The operation of the spring suspension mechanism is further illustrated in the simplified semi-block diagram of FIG. 2 wherein mechanism 8 is shown to have ten leaves 8a to 8j. It should be noted that although ten leaves are shown for this embodiment, a different number of leaves, greater or less than ten, may also be utilized in a spring suspension mechanism.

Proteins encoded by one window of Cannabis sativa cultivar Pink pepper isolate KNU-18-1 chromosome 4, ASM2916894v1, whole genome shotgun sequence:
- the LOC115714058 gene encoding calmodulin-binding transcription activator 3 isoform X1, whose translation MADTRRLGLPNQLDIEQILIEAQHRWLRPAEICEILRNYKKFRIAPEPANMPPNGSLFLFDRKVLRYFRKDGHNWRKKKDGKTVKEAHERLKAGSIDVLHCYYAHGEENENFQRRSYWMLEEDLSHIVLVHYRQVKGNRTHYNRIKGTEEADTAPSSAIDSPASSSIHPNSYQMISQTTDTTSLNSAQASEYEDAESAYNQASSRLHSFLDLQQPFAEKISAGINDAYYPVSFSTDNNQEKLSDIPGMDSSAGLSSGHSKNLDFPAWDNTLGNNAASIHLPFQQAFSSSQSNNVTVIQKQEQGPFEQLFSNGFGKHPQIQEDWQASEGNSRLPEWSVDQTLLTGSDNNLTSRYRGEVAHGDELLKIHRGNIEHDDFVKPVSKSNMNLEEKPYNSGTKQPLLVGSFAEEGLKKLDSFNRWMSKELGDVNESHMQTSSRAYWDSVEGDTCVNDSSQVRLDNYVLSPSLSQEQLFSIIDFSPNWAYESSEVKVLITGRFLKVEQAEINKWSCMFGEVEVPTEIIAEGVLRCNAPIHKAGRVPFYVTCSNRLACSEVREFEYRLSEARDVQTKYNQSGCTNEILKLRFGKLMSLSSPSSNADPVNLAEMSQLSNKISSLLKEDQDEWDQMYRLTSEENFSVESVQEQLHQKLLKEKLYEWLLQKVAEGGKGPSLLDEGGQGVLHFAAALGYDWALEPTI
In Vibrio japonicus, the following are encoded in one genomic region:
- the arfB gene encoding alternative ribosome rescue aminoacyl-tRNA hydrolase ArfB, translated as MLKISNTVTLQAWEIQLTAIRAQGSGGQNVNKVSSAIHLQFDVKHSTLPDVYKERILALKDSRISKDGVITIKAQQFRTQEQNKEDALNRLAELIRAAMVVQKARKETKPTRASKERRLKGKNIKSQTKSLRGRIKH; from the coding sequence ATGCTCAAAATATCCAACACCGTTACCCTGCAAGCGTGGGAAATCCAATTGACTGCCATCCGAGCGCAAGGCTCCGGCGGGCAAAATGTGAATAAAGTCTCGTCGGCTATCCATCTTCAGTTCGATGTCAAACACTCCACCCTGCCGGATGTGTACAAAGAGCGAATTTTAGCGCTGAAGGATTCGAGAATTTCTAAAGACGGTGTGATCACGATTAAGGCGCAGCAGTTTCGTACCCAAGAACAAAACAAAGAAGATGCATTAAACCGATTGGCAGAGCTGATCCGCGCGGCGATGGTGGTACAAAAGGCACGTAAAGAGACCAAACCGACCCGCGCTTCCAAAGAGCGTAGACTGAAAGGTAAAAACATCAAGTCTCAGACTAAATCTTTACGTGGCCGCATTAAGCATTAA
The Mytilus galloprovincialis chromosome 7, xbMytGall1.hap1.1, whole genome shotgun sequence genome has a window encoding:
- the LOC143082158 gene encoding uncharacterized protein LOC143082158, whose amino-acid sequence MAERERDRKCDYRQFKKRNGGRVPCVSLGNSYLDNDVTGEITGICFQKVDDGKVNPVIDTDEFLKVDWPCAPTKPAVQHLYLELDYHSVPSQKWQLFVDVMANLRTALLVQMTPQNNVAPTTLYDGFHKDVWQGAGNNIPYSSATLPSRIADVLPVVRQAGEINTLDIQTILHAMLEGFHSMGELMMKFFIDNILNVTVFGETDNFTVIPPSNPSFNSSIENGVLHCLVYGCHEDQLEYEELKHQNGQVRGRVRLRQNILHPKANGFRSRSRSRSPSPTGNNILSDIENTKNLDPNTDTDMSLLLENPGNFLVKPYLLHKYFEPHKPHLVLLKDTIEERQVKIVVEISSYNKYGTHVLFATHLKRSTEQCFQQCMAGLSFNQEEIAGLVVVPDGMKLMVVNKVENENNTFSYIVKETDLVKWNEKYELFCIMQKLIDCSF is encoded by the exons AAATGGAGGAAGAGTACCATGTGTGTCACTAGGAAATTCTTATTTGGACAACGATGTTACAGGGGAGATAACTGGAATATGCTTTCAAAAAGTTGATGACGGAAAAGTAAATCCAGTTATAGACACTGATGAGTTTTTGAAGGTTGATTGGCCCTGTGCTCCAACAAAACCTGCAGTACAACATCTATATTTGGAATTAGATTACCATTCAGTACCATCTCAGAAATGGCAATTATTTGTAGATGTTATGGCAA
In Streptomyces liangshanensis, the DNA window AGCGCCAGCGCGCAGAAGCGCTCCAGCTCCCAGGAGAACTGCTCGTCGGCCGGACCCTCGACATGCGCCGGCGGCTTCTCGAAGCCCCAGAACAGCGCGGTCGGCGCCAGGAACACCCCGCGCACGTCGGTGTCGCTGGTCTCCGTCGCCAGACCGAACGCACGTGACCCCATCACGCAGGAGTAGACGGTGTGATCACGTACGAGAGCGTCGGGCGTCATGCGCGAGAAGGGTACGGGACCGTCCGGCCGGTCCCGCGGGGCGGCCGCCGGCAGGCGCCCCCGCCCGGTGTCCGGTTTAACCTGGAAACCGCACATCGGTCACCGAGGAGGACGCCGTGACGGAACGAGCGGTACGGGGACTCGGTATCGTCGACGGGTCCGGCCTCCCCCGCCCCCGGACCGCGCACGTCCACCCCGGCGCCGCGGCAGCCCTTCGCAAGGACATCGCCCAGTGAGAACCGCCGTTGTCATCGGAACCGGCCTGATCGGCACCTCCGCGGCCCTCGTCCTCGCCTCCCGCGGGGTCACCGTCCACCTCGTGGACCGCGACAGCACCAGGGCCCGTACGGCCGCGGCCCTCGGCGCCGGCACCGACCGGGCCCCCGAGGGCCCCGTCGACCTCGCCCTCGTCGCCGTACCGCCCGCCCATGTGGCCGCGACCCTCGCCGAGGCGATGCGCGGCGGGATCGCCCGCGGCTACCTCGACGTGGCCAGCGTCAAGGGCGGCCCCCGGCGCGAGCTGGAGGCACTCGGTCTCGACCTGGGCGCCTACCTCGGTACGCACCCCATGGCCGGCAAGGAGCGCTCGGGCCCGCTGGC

Continuing with FIG. 2, it can be seen that transducer elements P1 to P8 are connected in parallel to the output of a torquer amplifier 14 while transducer elements P9 and P10 are connected in parallel to an input of a pickoff amplifier 16. The output of pickoff amplifier 16 is fed to a conventional positive feedback β network 18 having an AGC circuit 18a and a multiplier circuit 18b, the output of which is fed to the input of torquer amplifier 14. In essence, the output from pickoff amplifier 16 is multiplied with some constant, i.e. a gain factor, and fed to torquer amplifier 14 which, in response to the amplified signal, generates a signal, in the form of a voltage, to drive piezoelectric elements P1 to P8, coupled fixedly to respective leaves 8a to 8h of spring suspension mechanism 8. For this two-element pickoff suspension mechanism, it can be seen that piezoelectric elements P9 and P10 are fixedly coupled to leaves 8i and 8j, respectively. As was discussed previously, because of the "bilateral" nature thereof, piezoelectric transducer elements P1 to P8 would, in response to the output voltage from torquer amplifier 14, deform, thereby vibrating spring suspension mechanism 8, which in turn dithers the gyro block of the ring laser gyroscope assembly.